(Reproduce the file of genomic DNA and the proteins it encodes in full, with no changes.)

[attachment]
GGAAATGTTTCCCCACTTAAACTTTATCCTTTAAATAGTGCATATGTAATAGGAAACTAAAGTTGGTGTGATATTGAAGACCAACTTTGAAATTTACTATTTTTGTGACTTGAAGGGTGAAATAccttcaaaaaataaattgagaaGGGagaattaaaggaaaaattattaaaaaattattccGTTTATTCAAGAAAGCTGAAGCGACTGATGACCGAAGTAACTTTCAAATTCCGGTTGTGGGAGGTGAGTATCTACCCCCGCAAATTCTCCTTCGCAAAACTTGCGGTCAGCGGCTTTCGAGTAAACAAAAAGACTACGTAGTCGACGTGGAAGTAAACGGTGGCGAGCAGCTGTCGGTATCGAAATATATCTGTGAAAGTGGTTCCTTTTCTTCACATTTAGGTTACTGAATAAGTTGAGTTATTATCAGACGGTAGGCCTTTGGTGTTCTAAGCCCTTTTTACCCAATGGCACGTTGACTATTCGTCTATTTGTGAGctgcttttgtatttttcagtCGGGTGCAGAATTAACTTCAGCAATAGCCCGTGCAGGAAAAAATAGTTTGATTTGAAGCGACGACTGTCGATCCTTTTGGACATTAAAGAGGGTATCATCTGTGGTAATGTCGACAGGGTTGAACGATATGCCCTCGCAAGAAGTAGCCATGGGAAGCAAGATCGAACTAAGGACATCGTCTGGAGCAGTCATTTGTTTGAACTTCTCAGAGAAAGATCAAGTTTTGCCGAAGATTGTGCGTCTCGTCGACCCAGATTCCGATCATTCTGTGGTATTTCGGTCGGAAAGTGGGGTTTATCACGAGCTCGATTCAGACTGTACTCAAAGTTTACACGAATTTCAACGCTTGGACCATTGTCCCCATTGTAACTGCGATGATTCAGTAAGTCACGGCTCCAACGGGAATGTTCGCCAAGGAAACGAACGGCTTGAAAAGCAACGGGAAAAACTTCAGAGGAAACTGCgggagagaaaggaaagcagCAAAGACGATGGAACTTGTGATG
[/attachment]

GGAAATGTTTCCCCACTTAAACTTTATCCTTTAAATAGTGCATATGTAATAGGAAACTAAAGTTGGTGTGATATTGAAGACCAACTTTGAAATTTACTATTTTTGTGACTTGAAGGGTGAAATAccttcaaaaaataaattgagaaGGGagaattaaaggaaaaattattaaaaaattattccGTTTATTCAAGAAAGCTGAAGCGACTGATGACCGAAGTAACTTTCAAATTCCGGTTGTGGGAGGTGAGTATCTACCCCCGCAAATTCTCCTTCGCAAAACTTGCGGTCAGCGGCTTTCGAGTAAACAAAAAGACTACGTAGTCGACGTGGAAGTAAACGGTGGCGAGCAGCTGTCGGTATCGAAATATATCTGTGAAAGTGGTTCCTTTTCTTCACATTTAGGTTACTGAATAAGTTGAGTTATTATCAGACGGTAGGCCTTTGGTGTTCTAAGCCCTTTTTACCCAATGGCACGTTGACTATTCGTCTATTTGTGAGctgcttttgtatttttcagtCGGGTGCAGAATTAACTTCAGCAATAGCCCGTGCAGGAAAAAATAGTTTGATTTGAAGCGACGACTGTCGATCCTTTTGGACATTAAAGAGGGTATCATCTGTGGTAATGTCGACAGGGTTGAACGATATGCCCTCGCAAGAAGTAGCCATGGGAAGCAAGATCGAACTAAGGACATCGTCTGGAGCAGTCATTTGTTTGAACTTCTCAGAGAAAGATCAAGTTTTGCCGAAGATTGTGCGTCTCGTCGACCCAGATTCCGATCATTCTGTGGTATTTCGGTCGGAAAGTGGGGTTTATCACGAGCTCGATTCAGACTGTACTCAAAGTTTACACGAATTTCAACGCTTGGACCATTGTCCCCATTGTAACTGCGATGATTCAGTAAGTCACGGCTCCAACGGGAATGTTCGCCAAGGAAACGAACGGCTTGAAAAGCAACGGGAAAAACTTCAGAGGAAACTGCgggagagaaaggaaagcagCAAAGACGATGGAACTTGTGATG